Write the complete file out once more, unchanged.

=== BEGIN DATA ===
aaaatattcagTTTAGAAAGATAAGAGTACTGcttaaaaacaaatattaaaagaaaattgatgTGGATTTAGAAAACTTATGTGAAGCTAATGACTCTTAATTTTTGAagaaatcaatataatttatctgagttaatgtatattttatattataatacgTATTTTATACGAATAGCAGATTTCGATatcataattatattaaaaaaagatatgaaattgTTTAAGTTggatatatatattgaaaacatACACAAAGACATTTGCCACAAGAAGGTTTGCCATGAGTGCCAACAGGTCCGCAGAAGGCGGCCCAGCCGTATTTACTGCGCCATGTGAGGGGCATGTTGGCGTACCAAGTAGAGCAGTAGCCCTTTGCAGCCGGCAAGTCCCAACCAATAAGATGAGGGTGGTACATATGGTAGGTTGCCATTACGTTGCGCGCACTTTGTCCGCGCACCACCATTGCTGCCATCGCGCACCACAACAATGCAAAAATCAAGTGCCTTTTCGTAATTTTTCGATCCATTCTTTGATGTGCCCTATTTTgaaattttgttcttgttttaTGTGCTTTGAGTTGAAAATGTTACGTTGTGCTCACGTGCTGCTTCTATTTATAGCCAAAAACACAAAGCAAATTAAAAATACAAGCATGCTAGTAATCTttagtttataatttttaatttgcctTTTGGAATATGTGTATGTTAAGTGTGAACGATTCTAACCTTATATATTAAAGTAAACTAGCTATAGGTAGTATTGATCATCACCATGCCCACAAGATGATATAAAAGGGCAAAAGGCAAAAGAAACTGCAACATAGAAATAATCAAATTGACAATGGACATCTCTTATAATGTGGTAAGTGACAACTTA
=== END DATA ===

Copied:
aaaatattcagTTTAGAAAGATAAGAGTACTGcttaaaaacaaatattaaaagaaaattgatgTGGATTTAGAAAACTTATGTGAAGCTAATGACTCTTAATTTTTGAagaaatcaatataatttatctgagttaatgtatattttatattataatacgTATTTTATACGAATAGCAGATTTCGATatcataattatattaaaaaaagatatgaaattgTTTAAGTTggatatatatattgaaaacatACACAAAGACATTTGCCACAAGAAGGTTTGCCATGAGTGCCAACAGGTCCGCAGAAGGCGGCCCAGCCGTATTTACTGCGCCATGTGAGGGGCATGTTGGCGTACCAAGTAGAGCAGTAGCCCTTTGCAGCCGGCAAGTCCCAACCAATAAGATGAGGGTGGTACATATGGTAGGTTGCCATTACGTTGCGCGCACTTTGTCCGCGCACCACCATTGCTGCCATCGCGCACCACAACAATGCAAAAATCAAGTGCCTTTTCGTAATTTTTCGATCCATTCTTTGATGTGCCCTATTTTgaaattttgttcttgttttaTGTGCTTTGAGTTGAAAATGTTACGTTGTGCTCACGTGCTGCTTCTATTTATAGCCAAAAACACAAAGCAAATTAAAAATACAAGCATGCTAGTAATCTttagtttataatttttaatttgcctTTTGGAATATGTGTATGTTAAGTGTGAACGATTCTAACCTTATATATTAAAGTAAACTAGCTATAGGTAGTATTGATCATCACCATGCCCACAAGATGATATAAAAGGGCAAAAGGCAAAAGAAACTGCAACATAGAAATAATCAAATTGACAATGGACATCTCTTATAATGTGGTAAGTGACAACTTA